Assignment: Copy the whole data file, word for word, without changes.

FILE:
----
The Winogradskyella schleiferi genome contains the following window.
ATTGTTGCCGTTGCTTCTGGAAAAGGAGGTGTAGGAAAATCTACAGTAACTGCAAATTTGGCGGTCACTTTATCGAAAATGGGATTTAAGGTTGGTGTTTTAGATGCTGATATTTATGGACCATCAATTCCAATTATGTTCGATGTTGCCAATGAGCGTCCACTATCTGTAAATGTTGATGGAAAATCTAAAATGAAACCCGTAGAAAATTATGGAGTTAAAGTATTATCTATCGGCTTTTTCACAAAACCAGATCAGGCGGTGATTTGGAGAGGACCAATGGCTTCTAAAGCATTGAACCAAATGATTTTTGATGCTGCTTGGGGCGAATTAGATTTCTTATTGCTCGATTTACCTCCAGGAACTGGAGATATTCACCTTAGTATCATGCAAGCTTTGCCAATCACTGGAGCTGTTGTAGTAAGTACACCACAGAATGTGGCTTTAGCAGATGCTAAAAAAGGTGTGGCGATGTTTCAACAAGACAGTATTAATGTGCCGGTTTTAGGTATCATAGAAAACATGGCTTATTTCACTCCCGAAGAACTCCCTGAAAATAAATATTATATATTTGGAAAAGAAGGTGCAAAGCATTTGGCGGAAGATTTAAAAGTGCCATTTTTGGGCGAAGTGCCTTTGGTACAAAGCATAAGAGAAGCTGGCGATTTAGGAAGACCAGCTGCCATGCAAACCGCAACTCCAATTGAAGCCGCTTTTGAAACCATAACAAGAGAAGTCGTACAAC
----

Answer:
The Winogradskyella schleiferi genome contains the following window.
ATTGTTGCCGTTGCTTCTGGAAAAGGAGGTGTAGGAAAATCTACAGTAACTGCAAATTTGGCGGTCACTTTATCGAAAATGGGATTTAAGGTTGGTGTTTTAGATGCTGATATTTATGGACCATCAATTCCAATTATGTTCGATGTTGCCAATGAGCGTCCACTATCTGTAAATGTTGATGGAAAATCTAAAATGAAACCCGTAGAAAATTATGGAGTTAAAGTATTATCTATCGGCTTTTTCACAAAACCAGATCAGGCGGTGATTTGGAGAGGACCAATGGCTTCTAAAGCATTGAACCAAATGATTTTTGATGCTGCTTGGGGCGAATTAGATTTCTTATTGCTCGATTTACCTCCAGGAACTGGAGATATTCACCTTAGTATCATGCAAGCTTTGCCAATCACTGGAGCTGTTGTAGTAAGTACACCACAGAATGTGGCTTTAGCAGATGCTAAAAAAGGTGTGGCGATGTTTCAACAAGACAGTATTAATGTGCCGGTTTTAGGTATCATAGAAAACATGGCTTATTTCACTCCCGAAGAACTCCCTGAAAATAAATATTATATATTTGGAAAAGAAGGTGCAAAGCATTTGGCGGAAGATTTAAAAGTGCCATTTTTGGGCGAAGTGCCTTTGGTACAAAGCATAAGAGAAGCTGGCGATTTAGGAAGACCAGCTGCCATGCAAACCGCAACTCCAATTGAAGCCGCTTTTGAAACCATAACAAGAGAAGTCGTACAAC